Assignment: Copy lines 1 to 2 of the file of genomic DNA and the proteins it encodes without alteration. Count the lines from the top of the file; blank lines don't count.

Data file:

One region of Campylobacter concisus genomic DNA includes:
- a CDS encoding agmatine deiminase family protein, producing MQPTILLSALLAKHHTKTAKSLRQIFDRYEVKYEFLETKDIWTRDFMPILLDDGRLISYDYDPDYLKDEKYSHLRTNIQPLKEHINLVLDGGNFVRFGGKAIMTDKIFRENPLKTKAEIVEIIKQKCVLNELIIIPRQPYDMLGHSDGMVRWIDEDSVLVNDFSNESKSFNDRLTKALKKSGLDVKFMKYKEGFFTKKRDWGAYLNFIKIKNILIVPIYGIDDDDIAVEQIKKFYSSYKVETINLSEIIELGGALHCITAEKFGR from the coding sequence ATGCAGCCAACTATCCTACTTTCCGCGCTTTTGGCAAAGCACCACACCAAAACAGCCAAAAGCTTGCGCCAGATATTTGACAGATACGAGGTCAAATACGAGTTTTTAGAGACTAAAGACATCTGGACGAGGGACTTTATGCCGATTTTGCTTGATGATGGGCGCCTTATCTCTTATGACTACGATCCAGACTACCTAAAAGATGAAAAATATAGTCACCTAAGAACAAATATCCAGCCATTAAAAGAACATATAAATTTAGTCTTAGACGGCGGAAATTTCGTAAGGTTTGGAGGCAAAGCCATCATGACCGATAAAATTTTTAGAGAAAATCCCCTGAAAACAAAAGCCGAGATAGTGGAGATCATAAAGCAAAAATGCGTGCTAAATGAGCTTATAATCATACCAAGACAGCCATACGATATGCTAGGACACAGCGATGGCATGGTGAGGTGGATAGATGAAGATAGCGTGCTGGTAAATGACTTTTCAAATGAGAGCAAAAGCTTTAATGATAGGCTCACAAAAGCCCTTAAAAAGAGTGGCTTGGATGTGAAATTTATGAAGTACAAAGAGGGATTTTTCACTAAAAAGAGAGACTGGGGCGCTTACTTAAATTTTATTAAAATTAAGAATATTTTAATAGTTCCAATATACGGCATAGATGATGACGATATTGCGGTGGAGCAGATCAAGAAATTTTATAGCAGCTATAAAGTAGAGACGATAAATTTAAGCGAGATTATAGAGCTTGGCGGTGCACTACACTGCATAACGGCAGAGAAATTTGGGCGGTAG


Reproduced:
One region of Campylobacter concisus genomic DNA includes:
- a CDS encoding agmatine deiminase family protein, producing MQPTILLSALLAKHHTKTAKSLRQIFDRYEVKYEFLETKDIWTRDFMPILLDDGRLISYDYDPDYLKDEKYSHLRTNIQPLKEHINLVLDGGNFVRFGGKAIMTDKIFRENPLKTKAEIVEIIKQKCVLNELIIIPRQPYDMLGHSDGMVRWIDEDSVLVNDFSNESKSFNDRLTKALKKSGLDVKFMKYKEGFFTKKRDWGAYLNFIKIKNILIVPIYGIDDDDIAVEQIKKFYSSYKVETINLSEIIELGGALHCITAEKFGR from the coding sequence ATGCAGCCAACTATCCTACTTTCCGCGCTTTTGGCAAAGCACCACACCAAAACAGCCAAAAGCTTGCGCCAGATATTTGACAGATACGAGGTCAAATACGAGTTTTTAGAGACTAAAGACATCTGGACGAGGGACTTTATGCCGATTTTGCTTGATGATGGGCGCCTTATCTCTTATGACTACGATCCAGACTACCTAAAAGATGAAAAATATAGTCACCTAAGAACAAATATCCAGCCATTAAAAGAACATATAAATTTAGTCTTAGACGGCGGAAATTTCGTAAGGTTTGGAGGCAAAGCCATCATGACCGATAAAATTTTTAGAGAAAATCCCCTGAAAACAAAAGCCGAGATAGTGGAGATCATAAAGCAAAAATGCGTGCTAAATGAGCTTATAATCATACCAAGACAGCCATACGATATGCTAGGACACAGCGATGGCATGGTGAGGTGGATAGATGAAGATAGCGTGCTGGTAAATGACTTTTCAAATGAGAGCAAAAGCTTTAATGATAGGCTCACAAAAGCCCTTAAAAAGAGTGGCTTGGATGTGAAATTTATGAAGTACAAAGAGGGATTTTTCACTAAAAAGAGAGACTGGGGCGCTTACTTAAATTTTATTAAAATTAAGAATATTTTAATAGTTCCAATATACGGCATAGATGATGACGATATTGCGGTGGAGCAGATCAAGAAATTTTATAGCAGCTATAAAGTAGAGACGATAAATTTAAGCGAGATTATAGAGCTTGGCGGTGCACTACACTGCATAACGGCAGAGAAATTTGGGCGGTAG